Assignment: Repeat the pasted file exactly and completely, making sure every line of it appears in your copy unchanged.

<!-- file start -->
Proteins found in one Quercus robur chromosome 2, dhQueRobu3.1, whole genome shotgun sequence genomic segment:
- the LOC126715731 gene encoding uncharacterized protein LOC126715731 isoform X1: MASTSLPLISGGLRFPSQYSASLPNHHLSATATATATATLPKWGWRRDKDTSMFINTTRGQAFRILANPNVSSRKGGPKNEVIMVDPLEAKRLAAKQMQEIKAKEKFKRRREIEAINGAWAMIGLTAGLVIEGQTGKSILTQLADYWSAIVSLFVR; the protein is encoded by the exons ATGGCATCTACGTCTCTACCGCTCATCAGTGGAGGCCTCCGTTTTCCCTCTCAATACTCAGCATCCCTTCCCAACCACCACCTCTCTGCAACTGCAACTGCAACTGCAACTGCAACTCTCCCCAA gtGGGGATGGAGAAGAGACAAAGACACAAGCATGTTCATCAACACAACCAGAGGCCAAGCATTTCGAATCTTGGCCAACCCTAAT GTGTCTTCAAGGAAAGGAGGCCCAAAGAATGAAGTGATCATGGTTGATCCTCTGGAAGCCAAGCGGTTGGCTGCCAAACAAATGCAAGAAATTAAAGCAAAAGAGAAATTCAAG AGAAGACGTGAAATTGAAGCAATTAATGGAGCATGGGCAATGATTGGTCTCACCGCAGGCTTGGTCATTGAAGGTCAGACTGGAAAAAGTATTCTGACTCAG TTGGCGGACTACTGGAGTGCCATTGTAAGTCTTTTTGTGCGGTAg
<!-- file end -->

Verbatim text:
Proteins found in one Quercus robur chromosome 2, dhQueRobu3.1, whole genome shotgun sequence genomic segment:
- the LOC126715731 gene encoding uncharacterized protein LOC126715731 isoform X1: MASTSLPLISGGLRFPSQYSASLPNHHLSATATATATATLPKWGWRRDKDTSMFINTTRGQAFRILANPNVSSRKGGPKNEVIMVDPLEAKRLAAKQMQEIKAKEKFKRRREIEAINGAWAMIGLTAGLVIEGQTGKSILTQLADYWSAIVSLFVR; the protein is encoded by the exons ATGGCATCTACGTCTCTACCGCTCATCAGTGGAGGCCTCCGTTTTCCCTCTCAATACTCAGCATCCCTTCCCAACCACCACCTCTCTGCAACTGCAACTGCAACTGCAACTGCAACTCTCCCCAA gtGGGGATGGAGAAGAGACAAAGACACAAGCATGTTCATCAACACAACCAGAGGCCAAGCATTTCGAATCTTGGCCAACCCTAAT GTGTCTTCAAGGAAAGGAGGCCCAAAGAATGAAGTGATCATGGTTGATCCTCTGGAAGCCAAGCGGTTGGCTGCCAAACAAATGCAAGAAATTAAAGCAAAAGAGAAATTCAAG AGAAGACGTGAAATTGAAGCAATTAATGGAGCATGGGCAATGATTGGTCTCACCGCAGGCTTGGTCATTGAAGGTCAGACTGGAAAAAGTATTCTGACTCAG TTGGCGGACTACTGGAGTGCCATTGTAAGTCTTTTTGTGCGGTAg